Antihistamines and decongestants are widely used medications that are available over-the-counter. They are generally used to treat symptoms of upper respiratory infections. Some people prefer antihistamines, while others usually go for decongestants. Both medications have their advantages and side effects.
The most common problems affecting the upper respiratory tract, meaning nose, mouth and throat, as well as sinuses, are common cold and flu, usually in the winter, while in spring and summer they suffer from seasonal allergies like hay fever. Both decongestant and antihistamine medications can be very effective against the symptoms of these conditions. However, their chemical composition is different, and so is their action on symptoms like sneezing, runny nose, watery eyes, congestion, coughing, sore and itchy throat.
Histamine is a natural antibody whose release can be triggered by foreign agents recognized by the body as harmful or negative. When histamines are released, they dilate small blood vessels in the eyes, nose and skin, causing symptoms of allergy or cold.
The role of antihistamines, as their name suggests, is to block the release of those antibodies, and provide relief from the symptoms like itchy and watery eyes and nose, and sneezing. For best results, people who have allergies usually take antihistamines before the onset of the symptoms.
The most popular first generation antihistamines are diphenhydramine and chlorpheniramine, but today the second generation of antihistamines, like loratadine, fexofenadine, and certirizine, are considered more effective and have less side effects.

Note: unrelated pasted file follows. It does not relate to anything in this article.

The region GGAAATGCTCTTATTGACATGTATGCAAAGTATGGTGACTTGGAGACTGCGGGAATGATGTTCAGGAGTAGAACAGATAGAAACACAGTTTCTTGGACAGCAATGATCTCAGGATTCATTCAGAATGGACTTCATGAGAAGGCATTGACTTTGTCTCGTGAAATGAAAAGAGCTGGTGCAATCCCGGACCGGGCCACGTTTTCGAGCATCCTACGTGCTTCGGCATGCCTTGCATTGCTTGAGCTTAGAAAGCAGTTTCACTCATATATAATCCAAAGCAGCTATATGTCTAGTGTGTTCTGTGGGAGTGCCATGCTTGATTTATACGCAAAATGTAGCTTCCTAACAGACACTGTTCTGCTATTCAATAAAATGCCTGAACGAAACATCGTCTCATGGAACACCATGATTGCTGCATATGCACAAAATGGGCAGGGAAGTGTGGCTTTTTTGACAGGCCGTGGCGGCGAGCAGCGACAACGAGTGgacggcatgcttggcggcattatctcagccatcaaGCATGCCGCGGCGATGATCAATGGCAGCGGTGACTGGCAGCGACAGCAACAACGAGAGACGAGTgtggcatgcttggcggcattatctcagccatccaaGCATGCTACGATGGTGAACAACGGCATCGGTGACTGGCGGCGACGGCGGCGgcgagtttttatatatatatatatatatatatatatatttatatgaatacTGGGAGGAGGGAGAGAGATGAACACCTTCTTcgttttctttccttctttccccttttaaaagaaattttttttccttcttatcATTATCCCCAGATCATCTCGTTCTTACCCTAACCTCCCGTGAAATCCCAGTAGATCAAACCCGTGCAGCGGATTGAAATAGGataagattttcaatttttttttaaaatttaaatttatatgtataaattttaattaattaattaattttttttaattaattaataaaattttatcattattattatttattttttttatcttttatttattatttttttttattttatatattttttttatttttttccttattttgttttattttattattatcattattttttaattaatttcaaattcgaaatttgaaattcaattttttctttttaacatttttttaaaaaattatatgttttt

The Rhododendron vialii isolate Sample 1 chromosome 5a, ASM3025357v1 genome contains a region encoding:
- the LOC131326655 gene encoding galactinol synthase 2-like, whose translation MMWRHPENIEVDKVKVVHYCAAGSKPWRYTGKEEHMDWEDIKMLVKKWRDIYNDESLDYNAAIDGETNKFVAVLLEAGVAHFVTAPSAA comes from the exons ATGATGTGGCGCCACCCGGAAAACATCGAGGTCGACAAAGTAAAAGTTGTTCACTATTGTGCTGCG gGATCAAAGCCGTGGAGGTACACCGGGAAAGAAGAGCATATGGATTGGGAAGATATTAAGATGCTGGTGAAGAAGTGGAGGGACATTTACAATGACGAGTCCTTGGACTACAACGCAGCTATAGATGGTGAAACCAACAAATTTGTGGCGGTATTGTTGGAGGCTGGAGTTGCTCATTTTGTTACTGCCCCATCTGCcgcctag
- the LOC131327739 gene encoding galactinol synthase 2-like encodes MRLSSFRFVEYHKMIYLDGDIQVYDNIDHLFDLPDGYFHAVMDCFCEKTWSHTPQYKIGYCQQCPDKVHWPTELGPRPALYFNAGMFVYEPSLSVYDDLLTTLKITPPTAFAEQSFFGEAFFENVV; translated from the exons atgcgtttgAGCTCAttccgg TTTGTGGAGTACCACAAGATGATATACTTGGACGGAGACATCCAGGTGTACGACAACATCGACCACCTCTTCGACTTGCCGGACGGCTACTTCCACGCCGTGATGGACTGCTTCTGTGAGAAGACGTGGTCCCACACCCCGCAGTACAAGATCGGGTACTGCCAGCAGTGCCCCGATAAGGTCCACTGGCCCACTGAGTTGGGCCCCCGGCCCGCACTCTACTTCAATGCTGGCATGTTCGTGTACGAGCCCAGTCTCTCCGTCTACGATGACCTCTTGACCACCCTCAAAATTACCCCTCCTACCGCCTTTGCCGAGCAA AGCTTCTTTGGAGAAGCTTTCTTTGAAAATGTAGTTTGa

Side effects of antihistamine include dizziness and drowsiness, which is why they are not suitable for daytime use or for activities which require mental alertness. Also, antihistamines should not be combined with antidepressants, sedatives or tranquilizers.
One of the effects of viruses and bacteria that cause upper respiratory infections is widening and inflammation of blood vessels in the membranes of nasal passages. The lining swells and expands, and produces larger amount of mucus and fluid, which leads to congestion and difficulty breathing.
Decongestants reduce swelling and narrowing of nasal passages, which allows the air flow to pass normally.
Before some of its negative side effects and health risks were discovered, Phenylpropanolamine (PPA) was the most popular decongestant. Today most people prefer pseudoephedrine and phenylephrine.
Unlike antihistamines, decongestants should be taken during the day and not before bedtime. This is because it acts as a stimulant and increases the heart rate.
Decongestants should be avoided by those who suffer from high blood pressure, thyroid problems, heart disease and glaucoma.
Keeping in mind how each of these medications work and what their possible side effects are, now it should be easy to choose one when symptoms of cold, flu, sinusitis or allergy occur.